The Story of Kawerau
This year the world will be watching with much interest the opening at Kawerau of New Zealand's greatest industrial enterprise. In a small valley near the Tarawera river mouth some £15 millon have been spent in building a giant pulp and paper mill, as well as the country's largest sawmill. Even greater has been the country's effort in growing the 260,000 acres of forest that supply the mill, building railroads, houses and a harbour, establishing a power and geothermal steam supply and other facilities.
The Maori people have a great stake and a deep interest in the past as well as the future of Kawerau. A tribal boundary between the Arawa and Mataatua canoe areas, the Tarawera river is particularly rich in history, reaching back as far as the arrival on the scene of the mountain Putauaki (Mount Edgecumbe) which casts its sombre shadow over Kawerau in the mornings.
Long ago Putauaki lived with his wife Tarawera, a mountain upstream. After years of married happiness, Putauaki began to feel restless. His roving eye caught sight of Whakaari (White Island), an enchanting little lady who enticed him and signalled to him with her puffs of smoke. She teased him so much that one night, driven crazy with love for her, Putauaki deserted his wife and went to Whakaari. Cautiously he tiptoed away, but his daughter heard him and followed him. She asked where he was going, but feeling ashamed of his plans he did not answer her. All night, the child tugged at him.
This made travelling dreadfully slow—so
Tuwharetoa spent most of his life at Kawerau and also died there. His shrouded body was entombed in a hollow totara at Te Atuareretahi, a few miles from Kawerau. As the tree grew in later years, the gap closed up. The tree is still growing and can be found by some of the local people, but they are not at all eager to point it out.
The Maori wars, the Tarawera eruption and intermarriage with other tribes help to explain the smallness of the present Maori population of Kawerau. Mrs Monica Hardman, office worker with Fletcher-Merritt-Raymond, who are building the mill, told Te Ao Hou that there are about 150 at the pa, and about three quarters of these get their living from mill construction work.
The Kawerau people took the government side during the Hauhau wars. Their land was included in the blanket order confiscating a large area of Maori land in the Bay of Plenty, but under this order loyal hapu were still allowed to keep their land. The Kawerau people accordingly had their land given back to them after long negotiations.
Most of it was later included in the Putauaki Maori Land Development Scheme, consisting of some 10,000 acres, partly now in full production. Unfortunately, it was found not to be particularly good farm land. Although it gives a splendid first strike of grass, drainage through the pumice soil is too easy to allow grass to do well for long. Just at present, the scheme carries about 2,000 sheep and 250 head of cattle on a grassed area of 1,000 acres.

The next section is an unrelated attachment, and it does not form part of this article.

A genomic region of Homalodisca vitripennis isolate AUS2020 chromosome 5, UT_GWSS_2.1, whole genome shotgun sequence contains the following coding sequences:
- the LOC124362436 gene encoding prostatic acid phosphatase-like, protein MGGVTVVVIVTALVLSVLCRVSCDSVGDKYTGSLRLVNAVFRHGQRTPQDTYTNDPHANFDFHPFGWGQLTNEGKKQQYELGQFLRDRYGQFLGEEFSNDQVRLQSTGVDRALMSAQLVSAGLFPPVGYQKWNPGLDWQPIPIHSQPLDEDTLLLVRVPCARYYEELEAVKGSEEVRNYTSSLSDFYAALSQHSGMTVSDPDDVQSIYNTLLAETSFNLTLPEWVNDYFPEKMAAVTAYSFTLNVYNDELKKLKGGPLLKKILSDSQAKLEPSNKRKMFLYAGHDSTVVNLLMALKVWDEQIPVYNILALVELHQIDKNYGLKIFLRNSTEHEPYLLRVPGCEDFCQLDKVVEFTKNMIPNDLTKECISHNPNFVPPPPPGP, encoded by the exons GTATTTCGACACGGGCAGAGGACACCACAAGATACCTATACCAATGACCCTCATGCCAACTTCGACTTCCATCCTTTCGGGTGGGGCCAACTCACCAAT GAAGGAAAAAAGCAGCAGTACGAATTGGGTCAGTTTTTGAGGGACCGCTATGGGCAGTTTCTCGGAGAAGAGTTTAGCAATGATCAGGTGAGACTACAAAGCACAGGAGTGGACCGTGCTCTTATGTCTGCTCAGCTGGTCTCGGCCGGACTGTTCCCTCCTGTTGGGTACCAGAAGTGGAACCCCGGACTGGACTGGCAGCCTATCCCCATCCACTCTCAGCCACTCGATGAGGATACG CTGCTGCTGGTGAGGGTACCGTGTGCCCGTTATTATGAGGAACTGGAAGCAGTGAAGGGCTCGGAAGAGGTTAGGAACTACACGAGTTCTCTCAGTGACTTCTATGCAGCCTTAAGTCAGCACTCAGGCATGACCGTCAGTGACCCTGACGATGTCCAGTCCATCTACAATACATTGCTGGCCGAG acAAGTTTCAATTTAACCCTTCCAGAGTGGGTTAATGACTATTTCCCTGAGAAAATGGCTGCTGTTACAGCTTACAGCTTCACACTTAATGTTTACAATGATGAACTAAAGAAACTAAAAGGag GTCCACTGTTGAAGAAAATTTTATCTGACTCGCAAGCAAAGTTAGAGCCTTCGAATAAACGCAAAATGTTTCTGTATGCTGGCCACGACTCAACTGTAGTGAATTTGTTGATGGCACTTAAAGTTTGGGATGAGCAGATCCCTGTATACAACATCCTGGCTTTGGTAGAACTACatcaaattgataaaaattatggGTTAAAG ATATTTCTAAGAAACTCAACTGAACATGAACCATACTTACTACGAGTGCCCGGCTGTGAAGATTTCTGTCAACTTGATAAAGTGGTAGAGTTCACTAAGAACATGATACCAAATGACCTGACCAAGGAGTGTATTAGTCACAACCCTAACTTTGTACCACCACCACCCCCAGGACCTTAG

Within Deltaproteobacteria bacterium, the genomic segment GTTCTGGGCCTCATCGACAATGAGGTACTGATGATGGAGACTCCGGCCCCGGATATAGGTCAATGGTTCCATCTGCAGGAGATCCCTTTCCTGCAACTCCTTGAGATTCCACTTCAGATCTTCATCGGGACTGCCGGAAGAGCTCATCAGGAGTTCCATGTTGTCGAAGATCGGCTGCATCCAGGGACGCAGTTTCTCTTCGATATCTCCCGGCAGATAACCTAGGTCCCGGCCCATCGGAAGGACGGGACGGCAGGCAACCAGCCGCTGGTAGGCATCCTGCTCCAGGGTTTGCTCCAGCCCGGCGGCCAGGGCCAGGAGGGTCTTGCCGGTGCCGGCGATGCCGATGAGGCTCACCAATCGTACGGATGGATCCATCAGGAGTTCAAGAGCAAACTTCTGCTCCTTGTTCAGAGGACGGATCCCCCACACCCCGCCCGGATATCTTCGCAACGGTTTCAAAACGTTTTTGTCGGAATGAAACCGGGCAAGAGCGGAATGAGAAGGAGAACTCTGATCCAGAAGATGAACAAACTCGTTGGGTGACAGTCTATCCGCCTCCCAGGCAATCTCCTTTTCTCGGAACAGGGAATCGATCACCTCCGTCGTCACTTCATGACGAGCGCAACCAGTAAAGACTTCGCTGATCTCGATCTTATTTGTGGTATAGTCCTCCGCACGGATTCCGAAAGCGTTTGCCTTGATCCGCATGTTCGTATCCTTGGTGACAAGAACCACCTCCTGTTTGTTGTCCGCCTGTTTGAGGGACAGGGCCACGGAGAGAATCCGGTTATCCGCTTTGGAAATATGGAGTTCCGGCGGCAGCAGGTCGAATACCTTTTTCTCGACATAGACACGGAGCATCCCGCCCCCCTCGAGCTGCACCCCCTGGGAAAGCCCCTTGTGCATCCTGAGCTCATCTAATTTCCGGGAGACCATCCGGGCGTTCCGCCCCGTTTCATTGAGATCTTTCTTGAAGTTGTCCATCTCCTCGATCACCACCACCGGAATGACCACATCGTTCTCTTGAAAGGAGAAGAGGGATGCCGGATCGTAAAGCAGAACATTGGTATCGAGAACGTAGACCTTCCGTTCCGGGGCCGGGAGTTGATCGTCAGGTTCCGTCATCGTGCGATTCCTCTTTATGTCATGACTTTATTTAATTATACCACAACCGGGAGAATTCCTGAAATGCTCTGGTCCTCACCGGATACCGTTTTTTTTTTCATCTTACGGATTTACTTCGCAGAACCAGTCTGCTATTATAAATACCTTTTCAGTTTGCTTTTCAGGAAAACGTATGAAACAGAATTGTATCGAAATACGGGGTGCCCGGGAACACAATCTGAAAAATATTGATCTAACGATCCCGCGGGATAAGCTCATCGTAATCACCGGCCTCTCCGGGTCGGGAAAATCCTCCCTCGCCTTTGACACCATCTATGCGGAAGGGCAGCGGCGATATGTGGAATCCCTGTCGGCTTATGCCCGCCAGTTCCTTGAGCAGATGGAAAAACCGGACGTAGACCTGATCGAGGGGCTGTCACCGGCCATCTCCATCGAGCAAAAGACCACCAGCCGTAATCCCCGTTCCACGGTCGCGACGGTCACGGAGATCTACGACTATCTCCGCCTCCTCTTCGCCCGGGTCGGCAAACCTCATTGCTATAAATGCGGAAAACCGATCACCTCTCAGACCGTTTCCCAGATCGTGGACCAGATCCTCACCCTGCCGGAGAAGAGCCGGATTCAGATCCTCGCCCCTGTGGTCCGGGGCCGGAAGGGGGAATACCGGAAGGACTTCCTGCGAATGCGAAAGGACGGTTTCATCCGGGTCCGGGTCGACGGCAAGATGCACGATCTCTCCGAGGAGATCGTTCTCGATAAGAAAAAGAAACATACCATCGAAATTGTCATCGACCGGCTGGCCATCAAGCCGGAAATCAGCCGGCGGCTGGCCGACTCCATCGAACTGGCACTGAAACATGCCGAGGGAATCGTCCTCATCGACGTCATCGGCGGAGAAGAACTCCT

Steam Gave the Answer
Until September, 1952, the feeding, mustering and shearing of stock grazing about the Tarawera river was the most urgent matter in Kawerau. At that time a government geologist made the discovery that was to transform the settlement to the most up-to-date, highest-pressure industrial centre in New Zealand.
In itself there was nothing sensational about discovering geothermal steam. The Maoris had always known of it; it may well have been because of the geothermal steam that Tuwharetoa settled on that spot and it was the site of such populous pas. To people living in the stone age, an abundant supply of hot water available without effort was a priceless possession. Right through the ages, the Maoris of Kawerau have bathed in the pools which are now to supply Tasman's geothermal steam.
It was left to modern science to discover that a reservoir of steam confined under the earth can produce a long-lasting supply of electric power, drive machines and heat huge industrial boilers. In New Zealand large scale experiments are still continuing to produce such power at Wairakei; but at Lardarello, in Italy, geothermal steam has been successfully used for the last thirty years for power generation and for the extraction of chemicals.
At Lardarello, the steam was easier to harness than it will be at Wairakei or at Kawerau, but nowhere can the sensation have been greater than at Kawerau, because of the very fortunate time of the discovery. In June, 1952, the giant Tasman Pulp and Paper Company had been registered. The all-important question of the site of the mill had not yet quite been decided, although it had been studied off and on for twenty-five years. Ngaruawahia, Mount Maunganui and various other places had been rejected and Murupara, although for various reasons not quite ideal, had been tentatively chosen by the company. The discovery of steam at Kawerau, offering prospects of savings in coal of up to 50,000 tons per year, made it easy to come to a decision. Apart from its steam, Kawerau offers an abundant water-supply—life-blood of a paper-mill—and a flat plain good for industrial building.